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Asus eXtreme EAX600XT Videocard Review

Asus eXtreme EAX600XT Videocard Review - PCSTATS
Price Check: $/£/€
Abstract: The card is based on the ATI Radeon X600XT graphics processor, which allows it to bridge the gap between PC and home entertainment with a little thing we like to call 'HDTV.'
 83% Rating:   
Filed under: Video Cards Published:  Author: 
External Mfg. Website: Asus Nov 22 2004   Colin Sun  
Home > Reviews > Video Cards > Asus EAX600XT

Asus eXtreme EAX600XT Videocard Review

When it comes to videocards, a souped-up deluxe version that caters towards enthusiasts is usually the best bet. This is all well and good, but sometimes just a few extra features are all we really need. Overclocking is nice, but with a videocard forming the basis of a home theatre system, overclocking isn't a very important consideration. With that in mind, PCstats will be putting the Asus eXtreme EAX600XT videocard through its paces today. The card is based on the ATI Radeon X600XT graphics processor, which allows it to bridge the gap between PC and home entertainment with a little thing we like to call 'HDTV.'

Component-out (Y, Pb, Pr) is a cool feature whose time as come. Before this technology was available from a videocard, users relied upon TV-output. Seeing as a composite or s-video connection has never really produced a very crisp image on TV screens, a lot of home theatre enthusiasts have been eagerly looking forward to HDTV component output. Of course, there's more to this PCI Express videocard than an HDTV cables; the Asus eXtreme EAX600XT can also handle full VIVO (Video In/Video Out) which is great for anyone who wants to stream video into their PC, do record movies into digital form. The Asus eXtreme EAX600XT retails for about $215USD through online stores, so it is pretty affordable too.

Asus eXtreme EAX600XT


Includes:

Quick Installation Guide, Driver CD, Manual CD, Deus Ex: Invisible War, Asus DVD, Media @ Show, PowerDirector, Ulead Cool 3D, Component Out Cable, VIVO Break Out Box, DVI to analog converter

The layout of the Asus EAX600XT is very similar to that of several other X600XT videocards to cross PCstats test bench, but differs with the addition of the special black HDTV connector where an analog monitor cable would typically go. This connector hooks up to 6' long component cable that will reach to near-by HDTV compatible displays.

The Asus EAX600XT utilizes a one piece cooling solution on the front of the card which cools both the Radeon X600XT core and memory. There is no cooling solution for the memory on the back of the PCB however.

The fan lights up in a nice shade of blue once the system is turned on, and also manages to create quite a bit of noise! In fact, you'll probably hear a low pitch hum even after you've installed this videocard into a case, though it fades into the background noise quickly.

In addition to the component output cables, it's good to see Asus include everything users will needed to take advantage of the multimedia features of the eXtreme EAX600XT graphics card. The component video cable is 2m (6') in length which should be good enough for you to hide the PC away. A standard purple ATi break out box is great for those who want to hook this videocard up to a standard TV, or do a bit of video editing.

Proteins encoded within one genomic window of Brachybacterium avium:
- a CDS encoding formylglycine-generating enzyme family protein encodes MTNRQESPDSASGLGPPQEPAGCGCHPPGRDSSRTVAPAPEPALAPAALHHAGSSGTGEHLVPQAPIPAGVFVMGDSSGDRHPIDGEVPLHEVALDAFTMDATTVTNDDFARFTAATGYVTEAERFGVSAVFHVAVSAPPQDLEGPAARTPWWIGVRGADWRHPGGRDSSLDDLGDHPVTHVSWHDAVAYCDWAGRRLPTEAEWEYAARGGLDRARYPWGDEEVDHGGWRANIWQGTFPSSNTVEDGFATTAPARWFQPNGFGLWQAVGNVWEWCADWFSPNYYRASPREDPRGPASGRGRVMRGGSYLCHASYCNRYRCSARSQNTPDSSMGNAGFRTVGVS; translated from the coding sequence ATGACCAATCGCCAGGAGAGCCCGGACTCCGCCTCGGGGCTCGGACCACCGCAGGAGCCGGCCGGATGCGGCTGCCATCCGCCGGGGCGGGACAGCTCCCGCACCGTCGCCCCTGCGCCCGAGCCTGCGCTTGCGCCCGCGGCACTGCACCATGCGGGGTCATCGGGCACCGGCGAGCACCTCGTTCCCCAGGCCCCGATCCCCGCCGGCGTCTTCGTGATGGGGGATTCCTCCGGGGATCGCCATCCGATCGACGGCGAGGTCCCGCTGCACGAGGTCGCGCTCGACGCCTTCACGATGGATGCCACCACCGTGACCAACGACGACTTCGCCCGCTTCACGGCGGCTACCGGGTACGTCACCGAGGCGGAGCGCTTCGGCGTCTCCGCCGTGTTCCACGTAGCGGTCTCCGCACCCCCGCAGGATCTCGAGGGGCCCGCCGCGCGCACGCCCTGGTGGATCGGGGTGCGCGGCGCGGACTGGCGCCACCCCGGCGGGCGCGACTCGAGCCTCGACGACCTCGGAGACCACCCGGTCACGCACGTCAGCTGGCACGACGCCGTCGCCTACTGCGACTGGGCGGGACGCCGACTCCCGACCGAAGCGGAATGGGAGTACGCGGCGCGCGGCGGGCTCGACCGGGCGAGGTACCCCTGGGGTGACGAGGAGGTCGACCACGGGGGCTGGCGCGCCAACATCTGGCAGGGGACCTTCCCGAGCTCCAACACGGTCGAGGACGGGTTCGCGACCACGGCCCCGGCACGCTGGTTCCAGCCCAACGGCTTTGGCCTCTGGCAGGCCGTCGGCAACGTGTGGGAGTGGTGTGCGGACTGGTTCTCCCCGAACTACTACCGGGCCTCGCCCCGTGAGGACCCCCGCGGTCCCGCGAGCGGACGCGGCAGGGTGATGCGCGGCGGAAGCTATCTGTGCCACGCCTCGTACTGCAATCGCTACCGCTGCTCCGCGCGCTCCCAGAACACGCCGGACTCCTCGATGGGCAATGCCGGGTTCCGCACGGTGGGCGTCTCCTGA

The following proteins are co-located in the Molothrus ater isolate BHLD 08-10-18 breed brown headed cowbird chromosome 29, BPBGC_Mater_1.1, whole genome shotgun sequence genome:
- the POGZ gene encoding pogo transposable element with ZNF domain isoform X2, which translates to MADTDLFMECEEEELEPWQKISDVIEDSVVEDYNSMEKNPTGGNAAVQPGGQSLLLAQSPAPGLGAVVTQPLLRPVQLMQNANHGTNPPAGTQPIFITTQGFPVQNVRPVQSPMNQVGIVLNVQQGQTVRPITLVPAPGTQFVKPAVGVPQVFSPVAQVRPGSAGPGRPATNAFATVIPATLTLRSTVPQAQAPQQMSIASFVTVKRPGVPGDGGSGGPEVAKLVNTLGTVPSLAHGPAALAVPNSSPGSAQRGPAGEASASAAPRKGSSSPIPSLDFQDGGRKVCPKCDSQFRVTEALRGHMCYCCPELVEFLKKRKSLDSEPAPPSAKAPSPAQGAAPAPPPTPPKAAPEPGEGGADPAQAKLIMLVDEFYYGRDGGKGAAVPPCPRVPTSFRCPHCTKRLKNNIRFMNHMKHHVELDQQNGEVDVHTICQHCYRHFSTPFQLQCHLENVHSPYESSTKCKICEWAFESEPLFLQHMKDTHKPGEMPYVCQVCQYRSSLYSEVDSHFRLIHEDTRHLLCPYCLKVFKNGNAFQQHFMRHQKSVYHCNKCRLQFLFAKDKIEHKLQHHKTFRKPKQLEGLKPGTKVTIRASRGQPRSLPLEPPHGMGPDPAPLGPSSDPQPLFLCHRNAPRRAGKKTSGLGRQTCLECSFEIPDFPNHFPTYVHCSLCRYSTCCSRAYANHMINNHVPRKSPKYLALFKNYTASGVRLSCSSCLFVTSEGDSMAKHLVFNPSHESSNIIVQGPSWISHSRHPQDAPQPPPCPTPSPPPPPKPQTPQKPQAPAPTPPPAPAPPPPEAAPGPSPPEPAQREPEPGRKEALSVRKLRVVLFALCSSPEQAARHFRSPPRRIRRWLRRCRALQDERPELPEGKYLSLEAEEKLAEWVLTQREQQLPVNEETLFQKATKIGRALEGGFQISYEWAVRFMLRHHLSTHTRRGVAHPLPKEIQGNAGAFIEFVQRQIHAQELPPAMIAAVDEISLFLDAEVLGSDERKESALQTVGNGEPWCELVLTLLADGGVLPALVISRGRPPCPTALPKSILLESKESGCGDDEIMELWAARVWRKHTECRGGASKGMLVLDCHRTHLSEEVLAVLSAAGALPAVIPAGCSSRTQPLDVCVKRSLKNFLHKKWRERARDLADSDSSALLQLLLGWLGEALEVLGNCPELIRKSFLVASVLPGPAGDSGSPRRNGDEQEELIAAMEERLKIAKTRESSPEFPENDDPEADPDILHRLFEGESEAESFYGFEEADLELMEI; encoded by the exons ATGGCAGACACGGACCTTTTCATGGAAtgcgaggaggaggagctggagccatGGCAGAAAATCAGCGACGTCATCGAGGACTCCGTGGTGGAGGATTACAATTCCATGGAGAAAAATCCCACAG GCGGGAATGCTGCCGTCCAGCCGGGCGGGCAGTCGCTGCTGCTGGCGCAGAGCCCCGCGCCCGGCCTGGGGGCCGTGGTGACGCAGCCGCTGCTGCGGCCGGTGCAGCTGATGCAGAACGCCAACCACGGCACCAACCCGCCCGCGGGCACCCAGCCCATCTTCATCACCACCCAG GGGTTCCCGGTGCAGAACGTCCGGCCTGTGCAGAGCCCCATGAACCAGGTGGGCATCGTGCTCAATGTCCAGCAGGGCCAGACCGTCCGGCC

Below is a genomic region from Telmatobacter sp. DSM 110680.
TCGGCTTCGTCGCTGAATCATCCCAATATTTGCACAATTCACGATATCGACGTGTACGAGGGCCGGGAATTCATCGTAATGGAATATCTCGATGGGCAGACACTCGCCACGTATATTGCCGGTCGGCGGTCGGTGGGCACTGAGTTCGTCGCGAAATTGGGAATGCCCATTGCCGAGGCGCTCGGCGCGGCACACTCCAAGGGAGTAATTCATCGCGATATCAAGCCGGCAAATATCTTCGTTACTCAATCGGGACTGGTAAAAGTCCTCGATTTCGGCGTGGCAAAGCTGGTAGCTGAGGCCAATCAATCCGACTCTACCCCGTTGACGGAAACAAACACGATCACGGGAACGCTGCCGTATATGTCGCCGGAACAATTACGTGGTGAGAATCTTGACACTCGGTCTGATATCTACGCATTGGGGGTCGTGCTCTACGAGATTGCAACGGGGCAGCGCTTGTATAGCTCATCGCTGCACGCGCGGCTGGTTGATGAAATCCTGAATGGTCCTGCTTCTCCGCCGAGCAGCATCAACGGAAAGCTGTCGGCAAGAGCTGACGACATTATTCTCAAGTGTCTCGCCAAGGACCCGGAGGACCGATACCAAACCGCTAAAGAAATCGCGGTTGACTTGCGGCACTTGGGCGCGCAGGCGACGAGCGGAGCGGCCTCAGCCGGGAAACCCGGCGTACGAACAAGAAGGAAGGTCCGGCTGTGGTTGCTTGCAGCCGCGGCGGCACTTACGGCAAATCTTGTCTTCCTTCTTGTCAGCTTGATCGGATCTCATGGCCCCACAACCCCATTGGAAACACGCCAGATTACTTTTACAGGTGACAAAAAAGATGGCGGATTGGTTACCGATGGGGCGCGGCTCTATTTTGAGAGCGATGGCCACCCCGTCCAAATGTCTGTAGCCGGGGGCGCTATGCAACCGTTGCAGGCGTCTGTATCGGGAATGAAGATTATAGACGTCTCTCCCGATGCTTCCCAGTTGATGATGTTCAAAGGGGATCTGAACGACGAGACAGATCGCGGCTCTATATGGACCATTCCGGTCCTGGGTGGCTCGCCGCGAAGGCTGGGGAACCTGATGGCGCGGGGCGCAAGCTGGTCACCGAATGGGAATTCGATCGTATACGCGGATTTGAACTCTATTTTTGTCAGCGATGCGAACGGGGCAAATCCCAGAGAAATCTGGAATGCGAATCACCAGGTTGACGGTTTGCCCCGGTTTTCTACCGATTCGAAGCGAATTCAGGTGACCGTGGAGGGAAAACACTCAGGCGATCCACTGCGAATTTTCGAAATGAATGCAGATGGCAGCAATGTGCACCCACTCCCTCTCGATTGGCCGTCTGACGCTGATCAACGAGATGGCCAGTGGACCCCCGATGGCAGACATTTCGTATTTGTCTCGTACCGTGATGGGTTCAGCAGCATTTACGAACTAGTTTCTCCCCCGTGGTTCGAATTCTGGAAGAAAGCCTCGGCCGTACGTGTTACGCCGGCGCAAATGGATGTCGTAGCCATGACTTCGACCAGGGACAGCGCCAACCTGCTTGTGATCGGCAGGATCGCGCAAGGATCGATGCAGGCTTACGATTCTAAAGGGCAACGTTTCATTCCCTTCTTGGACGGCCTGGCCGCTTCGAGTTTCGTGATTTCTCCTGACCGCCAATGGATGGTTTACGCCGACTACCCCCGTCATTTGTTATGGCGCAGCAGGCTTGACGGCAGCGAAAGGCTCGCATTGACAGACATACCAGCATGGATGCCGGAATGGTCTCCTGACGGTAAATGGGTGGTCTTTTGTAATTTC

The Difference Between HDTV and S-Video

These days it's pretty standard for a videocard to support TV-Output. With ATI's new support of the HDTV standard, we're now starting to see videocards based on the Radeon emerge with component output (y, Pb, Pr) instead of just the usually accompaniment of s-video and composite (RCA) cables.

For comparisons sake we're going to show you the difference between traditional S-Video output of a computer desktop to a TV screen, and the higher quality component output. We're not going to go into all the detail of why component output is better, or what is supposed to be happening with HDTV, as that is beyond the scope of this review. Suffice to say, below are two side by side screen captures which illustrate the potential of component output to an HDTV capable screen in place of the old videocard s-video output.

On the left is component (Y, Pb, Pr) output, on the right is S-Video. As you can clearly see the text and even image (look at the ATi logo) is much sharper and crisper because of the the use of the component output feature. Component is clearer, and the s-video equivalent is noticeably blurred.

© 2014 PCSTATS.com Next Page >

 

Contents of Article: Asus EAX600XT
 Pg 1.  — Asus eXtreme EAX600XT Videocard Review
 Pg 2.  Overclocking the EAX600XT
 Pg 3.  Benchmarks: 3DMark2001, CodeCreatures
 Pg 4.  Benchmarks: AquaMark 2.3
 Pg 5.  Benchmarks: AquaMark 3
 Pg 6.  Benchmarks: Gun Metal 2
 Pg 7.  Benchmarks: X2: The Threat
 Pg 8.  Benchmarks: AquaMark UT2003
 Pg 9.  Benchmarks: Doom 3
 Pg 10.  Advanced Benchmarks: 3DMark2001, X2: The Threat
 Pg 11.  Advanced Benchmarks: UT2003, Conclusions

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